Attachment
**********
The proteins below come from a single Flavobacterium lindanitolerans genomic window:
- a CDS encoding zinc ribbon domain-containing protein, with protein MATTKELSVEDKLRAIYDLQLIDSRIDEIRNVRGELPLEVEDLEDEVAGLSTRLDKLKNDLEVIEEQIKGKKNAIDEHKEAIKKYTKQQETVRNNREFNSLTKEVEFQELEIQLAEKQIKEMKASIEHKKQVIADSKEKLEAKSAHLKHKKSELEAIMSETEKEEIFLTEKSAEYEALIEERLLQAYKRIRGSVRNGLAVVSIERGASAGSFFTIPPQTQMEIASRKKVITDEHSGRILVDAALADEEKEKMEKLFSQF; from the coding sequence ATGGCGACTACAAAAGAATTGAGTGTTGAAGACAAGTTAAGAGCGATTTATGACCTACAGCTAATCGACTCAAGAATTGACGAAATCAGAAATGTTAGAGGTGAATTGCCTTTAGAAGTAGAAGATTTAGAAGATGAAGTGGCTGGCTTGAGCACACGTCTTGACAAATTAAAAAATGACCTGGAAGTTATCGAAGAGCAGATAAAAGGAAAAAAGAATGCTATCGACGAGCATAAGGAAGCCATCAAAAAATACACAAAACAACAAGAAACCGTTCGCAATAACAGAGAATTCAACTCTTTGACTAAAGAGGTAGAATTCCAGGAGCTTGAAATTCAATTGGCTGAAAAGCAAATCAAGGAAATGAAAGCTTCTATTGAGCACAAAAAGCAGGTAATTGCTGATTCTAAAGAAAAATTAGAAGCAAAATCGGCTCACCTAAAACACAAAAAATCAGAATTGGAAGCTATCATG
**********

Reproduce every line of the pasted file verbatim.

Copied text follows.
The proteins below come from a single Flavobacterium lindanitolerans genomic window:
- a CDS encoding zinc ribbon domain-containing protein, with protein MATTKELSVEDKLRAIYDLQLIDSRIDEIRNVRGELPLEVEDLEDEVAGLSTRLDKLKNDLEVIEEQIKGKKNAIDEHKEAIKKYTKQQETVRNNREFNSLTKEVEFQELEIQLAEKQIKEMKASIEHKKQVIADSKEKLEAKSAHLKHKKSELEAIMSETEKEEIFLTEKSAEYEALIEERLLQAYKRIRGSVRNGLAVVSIERGASAGSFFTIPPQTQMEIASRKKVITDEHSGRILVDAALADEEKEKMEKLFSQF; from the coding sequence ATGGCGACTACAAAAGAATTGAGTGTTGAAGACAAGTTAAGAGCGATTTATGACCTACAGCTAATCGACTCAAGAATTGACGAAATCAGAAATGTTAGAGGTGAATTGCCTTTAGAAGTAGAAGATTTAGAAGATGAAGTGGCTGGCTTGAGCACACGTCTTGACAAATTAAAAAATGACCTGGAAGTTATCGAAGAGCAGATAAAAGGAAAAAAGAATGCTATCGACGAGCATAAGGAAGCCATCAAAAAATACACAAAACAACAAGAAACCGTTCGCAATAACAGAGAATTCAACTCTTTGACTAAAGAGGTAGAATTCCAGGAGCTTGAAATTCAATTGGCTGAAAAGCAAATCAAGGAAATGAAAGCTTCTATTGAGCACAAAAAGCAGGTAATTGCTGATTCTAAAGAAAAATTAGAAGCAAAATCGGCTCACCTAAAACACAAAAAATCAGAATTGGAAGCTATCATG